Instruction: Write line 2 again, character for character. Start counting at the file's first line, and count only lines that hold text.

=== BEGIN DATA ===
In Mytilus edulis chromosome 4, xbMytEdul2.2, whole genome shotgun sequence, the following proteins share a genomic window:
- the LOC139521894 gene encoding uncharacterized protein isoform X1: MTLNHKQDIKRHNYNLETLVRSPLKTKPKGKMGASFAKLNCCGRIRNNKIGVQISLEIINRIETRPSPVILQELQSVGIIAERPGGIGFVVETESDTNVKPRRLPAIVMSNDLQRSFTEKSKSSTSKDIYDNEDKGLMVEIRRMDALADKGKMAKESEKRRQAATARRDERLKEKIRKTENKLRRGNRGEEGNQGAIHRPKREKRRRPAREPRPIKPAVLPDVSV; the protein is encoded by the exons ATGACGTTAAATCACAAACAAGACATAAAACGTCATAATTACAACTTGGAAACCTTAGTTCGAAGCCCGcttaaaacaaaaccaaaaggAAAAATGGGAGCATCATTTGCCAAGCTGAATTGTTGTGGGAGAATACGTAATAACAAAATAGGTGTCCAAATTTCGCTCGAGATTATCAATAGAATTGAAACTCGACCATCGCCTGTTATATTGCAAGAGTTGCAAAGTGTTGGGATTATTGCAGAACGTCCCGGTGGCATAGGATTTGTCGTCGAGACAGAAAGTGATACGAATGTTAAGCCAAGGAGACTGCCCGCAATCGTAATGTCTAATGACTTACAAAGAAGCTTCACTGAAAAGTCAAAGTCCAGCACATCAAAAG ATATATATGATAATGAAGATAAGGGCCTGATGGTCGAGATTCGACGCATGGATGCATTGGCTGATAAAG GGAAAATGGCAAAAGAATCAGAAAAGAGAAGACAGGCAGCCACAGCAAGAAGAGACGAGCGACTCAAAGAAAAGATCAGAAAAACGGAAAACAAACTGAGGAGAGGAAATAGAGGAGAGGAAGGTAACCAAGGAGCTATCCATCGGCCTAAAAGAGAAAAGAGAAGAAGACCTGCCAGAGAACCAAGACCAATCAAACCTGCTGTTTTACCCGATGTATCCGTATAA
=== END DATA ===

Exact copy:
- the LOC139521894 gene encoding uncharacterized protein isoform X1: MTLNHKQDIKRHNYNLETLVRSPLKTKPKGKMGASFAKLNCCGRIRNNKIGVQISLEIINRIETRPSPVILQELQSVGIIAERPGGIGFVVETESDTNVKPRRLPAIVMSNDLQRSFTEKSKSSTSKDIYDNEDKGLMVEIRRMDALADKGKMAKESEKRRQAATARRDERLKEKIRKTENKLRRGNRGEEGNQGAIHRPKREKRRRPAREPRPIKPAVLPDVSV; the protein is encoded by the exons ATGACGTTAAATCACAAACAAGACATAAAACGTCATAATTACAACTTGGAAACCTTAGTTCGAAGCCCGcttaaaacaaaaccaaaaggAAAAATGGGAGCATCATTTGCCAAGCTGAATTGTTGTGGGAGAATACGTAATAACAAAATAGGTGTCCAAATTTCGCTCGAGATTATCAATAGAATTGAAACTCGACCATCGCCTGTTATATTGCAAGAGTTGCAAAGTGTTGGGATTATTGCAGAACGTCCCGGTGGCATAGGATTTGTCGTCGAGACAGAAAGTGATACGAATGTTAAGCCAAGGAGACTGCCCGCAATCGTAATGTCTAATGACTTACAAAGAAGCTTCACTGAAAAGTCAAAGTCCAGCACATCAAAAG ATATATATGATAATGAAGATAAGGGCCTGATGGTCGAGATTCGACGCATGGATGCATTGGCTGATAAAG GGAAAATGGCAAAAGAATCAGAAAAGAGAAGACAGGCAGCCACAGCAAGAAGAGACGAGCGACTCAAAGAAAAGATCAGAAAAACGGAAAACAAACTGAGGAGAGGAAATAGAGGAGAGGAAGGTAACCAAGGAGCTATCCATCGGCCTAAAAGAGAAAAGAGAAGAAGACCTGCCAGAGAACCAAGACCAATCAAACCTGCTGTTTTACCCGATGTATCCGTATAA